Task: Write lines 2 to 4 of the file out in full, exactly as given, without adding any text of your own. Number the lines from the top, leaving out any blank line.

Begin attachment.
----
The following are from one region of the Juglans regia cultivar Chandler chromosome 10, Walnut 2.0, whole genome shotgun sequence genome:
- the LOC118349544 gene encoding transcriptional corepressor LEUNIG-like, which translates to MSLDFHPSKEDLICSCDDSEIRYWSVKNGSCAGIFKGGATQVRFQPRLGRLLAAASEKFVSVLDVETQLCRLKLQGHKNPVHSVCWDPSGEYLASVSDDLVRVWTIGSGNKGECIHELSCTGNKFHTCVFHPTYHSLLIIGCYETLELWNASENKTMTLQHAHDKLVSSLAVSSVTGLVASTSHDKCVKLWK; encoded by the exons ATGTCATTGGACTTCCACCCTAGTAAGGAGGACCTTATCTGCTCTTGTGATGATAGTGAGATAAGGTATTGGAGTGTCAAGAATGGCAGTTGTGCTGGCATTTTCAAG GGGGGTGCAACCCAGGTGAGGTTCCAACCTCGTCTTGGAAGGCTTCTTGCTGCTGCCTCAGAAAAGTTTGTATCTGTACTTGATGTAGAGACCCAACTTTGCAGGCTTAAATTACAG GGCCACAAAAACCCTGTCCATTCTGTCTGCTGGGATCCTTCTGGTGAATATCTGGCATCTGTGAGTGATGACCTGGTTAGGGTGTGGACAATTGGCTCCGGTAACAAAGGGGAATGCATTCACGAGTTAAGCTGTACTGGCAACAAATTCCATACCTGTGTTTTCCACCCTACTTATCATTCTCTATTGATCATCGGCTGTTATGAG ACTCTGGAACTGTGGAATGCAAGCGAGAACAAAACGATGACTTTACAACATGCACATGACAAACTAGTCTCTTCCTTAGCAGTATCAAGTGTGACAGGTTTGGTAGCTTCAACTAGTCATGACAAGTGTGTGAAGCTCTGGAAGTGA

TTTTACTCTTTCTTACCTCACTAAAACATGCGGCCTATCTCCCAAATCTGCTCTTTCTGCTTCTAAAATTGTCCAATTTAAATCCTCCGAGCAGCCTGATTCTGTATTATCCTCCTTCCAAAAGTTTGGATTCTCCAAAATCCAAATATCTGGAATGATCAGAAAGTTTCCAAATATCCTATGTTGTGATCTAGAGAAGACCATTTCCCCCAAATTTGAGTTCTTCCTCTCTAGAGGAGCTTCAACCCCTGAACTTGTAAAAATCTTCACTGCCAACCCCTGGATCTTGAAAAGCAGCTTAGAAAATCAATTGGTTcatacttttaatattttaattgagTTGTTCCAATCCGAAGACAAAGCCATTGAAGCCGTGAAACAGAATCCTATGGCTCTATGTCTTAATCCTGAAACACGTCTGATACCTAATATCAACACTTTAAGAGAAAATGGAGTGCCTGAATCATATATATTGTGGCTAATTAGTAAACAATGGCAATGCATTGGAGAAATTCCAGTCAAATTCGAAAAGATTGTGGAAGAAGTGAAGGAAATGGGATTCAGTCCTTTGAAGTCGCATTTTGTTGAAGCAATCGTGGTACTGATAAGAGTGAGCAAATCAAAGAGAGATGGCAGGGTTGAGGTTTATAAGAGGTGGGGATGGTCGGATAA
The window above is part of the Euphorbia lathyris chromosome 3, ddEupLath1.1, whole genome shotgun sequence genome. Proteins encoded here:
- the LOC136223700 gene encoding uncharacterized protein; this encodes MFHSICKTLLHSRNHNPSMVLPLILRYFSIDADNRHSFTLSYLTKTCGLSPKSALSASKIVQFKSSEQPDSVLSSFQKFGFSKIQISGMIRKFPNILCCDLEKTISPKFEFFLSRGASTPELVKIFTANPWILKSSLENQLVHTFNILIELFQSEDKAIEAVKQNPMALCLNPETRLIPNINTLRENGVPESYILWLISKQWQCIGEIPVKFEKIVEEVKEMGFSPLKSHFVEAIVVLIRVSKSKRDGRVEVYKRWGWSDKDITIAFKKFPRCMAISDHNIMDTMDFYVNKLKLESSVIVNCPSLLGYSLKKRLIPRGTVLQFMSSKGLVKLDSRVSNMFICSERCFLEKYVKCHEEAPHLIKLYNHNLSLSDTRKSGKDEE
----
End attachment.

- the LOC118349544 gene encoding transcriptional corepressor LEUNIG-like, which translates to MSLDFHPSKEDLICSCDDSEIRYWSVKNGSCAGIFKGGATQVRFQPRLGRLLAAASEKFVSVLDVETQLCRLKLQGHKNPVHSVCWDPSGEYLASVSDDLVRVWTIGSGNKGECIHELSCTGNKFHTCVFHPTYHSLLIIGCYETLELWNASENKTMTLQHAHDKLVSSLAVSSVTGLVASTSHDKCVKLWK; encoded by the exons ATGTCATTGGACTTCCACCCTAGTAAGGAGGACCTTATCTGCTCTTGTGATGATAGTGAGATAAGGTATTGGAGTGTCAAGAATGGCAGTTGTGCTGGCATTTTCAAG GGGGGTGCAACCCAGGTGAGGTTCCAACCTCGTCTTGGAAGGCTTCTTGCTGCTGCCTCAGAAAAGTTTGTATCTGTACTTGATGTAGAGACCCAACTTTGCAGGCTTAAATTACAG GGCCACAAAAACCCTGTCCATTCTGTCTGCTGGGATCCTTCTGGTGAATATCTGGCATCTGTGAGTGATGACCTGGTTAGGGTGTGGACAATTGGCTCCGGTAACAAAGGGGAATGCATTCACGAGTTAAGCTGTACTGGCAACAAATTCCATACCTGTGTTTTCCACCCTACTTATCATTCTCTATTGATCATCGGCTGTTATGAG ACTCTGGAACTGTGGAATGCAAGCGAGAACAAAACGATGACTTTACAACATGCACATGACAAACTAGTCTCTTCCTTAGCAGTATCAAGTGTGACAGGTTTGGTAGCTTCAACTAGTCATGACAAGTGTGTGAAGCTCTGGAAGTGA

TTTTACTCTTTCTTACCTCACTAAAACATGCGGCCTATCTCCCAAATCTGCTCTTTCTGCTTCTAAAATTGTCCAATTTAAATCCTCCGAGCAGCCTGATTCTGTATTATCCTCCTTCCAAAAGTTTGGATTCTCCAAAATCCAAATATCTGGAATGATCAGAAAGTTTCCAAATATCCTATGTTGTGATCTAGAGAAGACCATTTCCCCCAAATTTGAGTTCTTCCTCTCTAGAGGAGCTTCAACCCCTGAACTTGTAAAAATCTTCACTGCCAACCCCTGGATCTTGAAAAGCAGCTTAGAAAATCAATTGGTTcatacttttaatattttaattgagTTGTTCCAATCCGAAGACAAAGCCATTGAAGCCGTGAAACAGAATCCTATGGCTCTATGTCTTAATCCTGAAACACGTCTGATACCTAATATCAACACTTTAAGAGAAAATGGAGTGCCTGAATCATATATATTGTGGCTAATTAGTAAACAATGGCAATGCATTGGAGAAATTCCAGTCAAATTCGAAAAGATTGTGGAAGAAGTGAAGGAAATGGGATTCAGTCCTTTGAAGTCGCATTTTGTTGAAGCAATCGTGGTACTGATAAGAGTGAGCAAATCAAAGAGAGATGGCAGGGTTGAGGTTTATAAGAGGTGGGGATGGTCGGATAA
The window above is part of the Euphorbia lathyris chromosome 3, ddEupLath1.1, whole genome shotgun sequence genome. Proteins encoded here: